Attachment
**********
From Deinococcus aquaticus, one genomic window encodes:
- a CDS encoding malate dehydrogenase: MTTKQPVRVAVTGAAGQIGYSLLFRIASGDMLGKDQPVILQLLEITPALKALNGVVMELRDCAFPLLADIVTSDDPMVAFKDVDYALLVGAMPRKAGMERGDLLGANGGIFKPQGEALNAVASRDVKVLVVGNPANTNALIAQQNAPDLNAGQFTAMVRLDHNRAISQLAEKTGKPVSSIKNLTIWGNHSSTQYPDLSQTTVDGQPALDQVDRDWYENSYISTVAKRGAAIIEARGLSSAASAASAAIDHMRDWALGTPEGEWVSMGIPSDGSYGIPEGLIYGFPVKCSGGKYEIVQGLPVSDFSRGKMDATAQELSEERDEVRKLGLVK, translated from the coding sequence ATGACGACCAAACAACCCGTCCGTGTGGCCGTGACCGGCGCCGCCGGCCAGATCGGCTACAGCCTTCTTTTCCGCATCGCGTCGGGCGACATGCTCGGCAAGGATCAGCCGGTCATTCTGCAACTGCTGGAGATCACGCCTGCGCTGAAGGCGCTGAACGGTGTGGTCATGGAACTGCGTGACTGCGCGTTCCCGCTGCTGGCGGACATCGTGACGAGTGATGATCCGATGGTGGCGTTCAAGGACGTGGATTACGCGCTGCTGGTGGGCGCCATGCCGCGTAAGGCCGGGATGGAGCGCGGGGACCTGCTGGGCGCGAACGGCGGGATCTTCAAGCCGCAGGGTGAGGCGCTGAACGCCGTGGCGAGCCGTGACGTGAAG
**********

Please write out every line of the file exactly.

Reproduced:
From Deinococcus aquaticus, one genomic window encodes:
- a CDS encoding malate dehydrogenase: MTTKQPVRVAVTGAAGQIGYSLLFRIASGDMLGKDQPVILQLLEITPALKALNGVVMELRDCAFPLLADIVTSDDPMVAFKDVDYALLVGAMPRKAGMERGDLLGANGGIFKPQGEALNAVASRDVKVLVVGNPANTNALIAQQNAPDLNAGQFTAMVRLDHNRAISQLAEKTGKPVSSIKNLTIWGNHSSTQYPDLSQTTVDGQPALDQVDRDWYENSYISTVAKRGAAIIEARGLSSAASAASAAIDHMRDWALGTPEGEWVSMGIPSDGSYGIPEGLIYGFPVKCSGGKYEIVQGLPVSDFSRGKMDATAQELSEERDEVRKLGLVK, translated from the coding sequence ATGACGACCAAACAACCCGTCCGTGTGGCCGTGACCGGCGCCGCCGGCCAGATCGGCTACAGCCTTCTTTTCCGCATCGCGTCGGGCGACATGCTCGGCAAGGATCAGCCGGTCATTCTGCAACTGCTGGAGATCACGCCTGCGCTGAAGGCGCTGAACGGTGTGGTCATGGAACTGCGTGACTGCGCGTTCCCGCTGCTGGCGGACATCGTGACGAGTGATGATCCGATGGTGGCGTTCAAGGACGTGGATTACGCGCTGCTGGTGGGCGCCATGCCGCGTAAGGCCGGGATGGAGCGCGGGGACCTGCTGGGCGCGAACGGCGGGATCTTCAAGCCGCAGGGTGAGGCGCTGAACGCCGTGGCGAGCCGTGACGTGAAG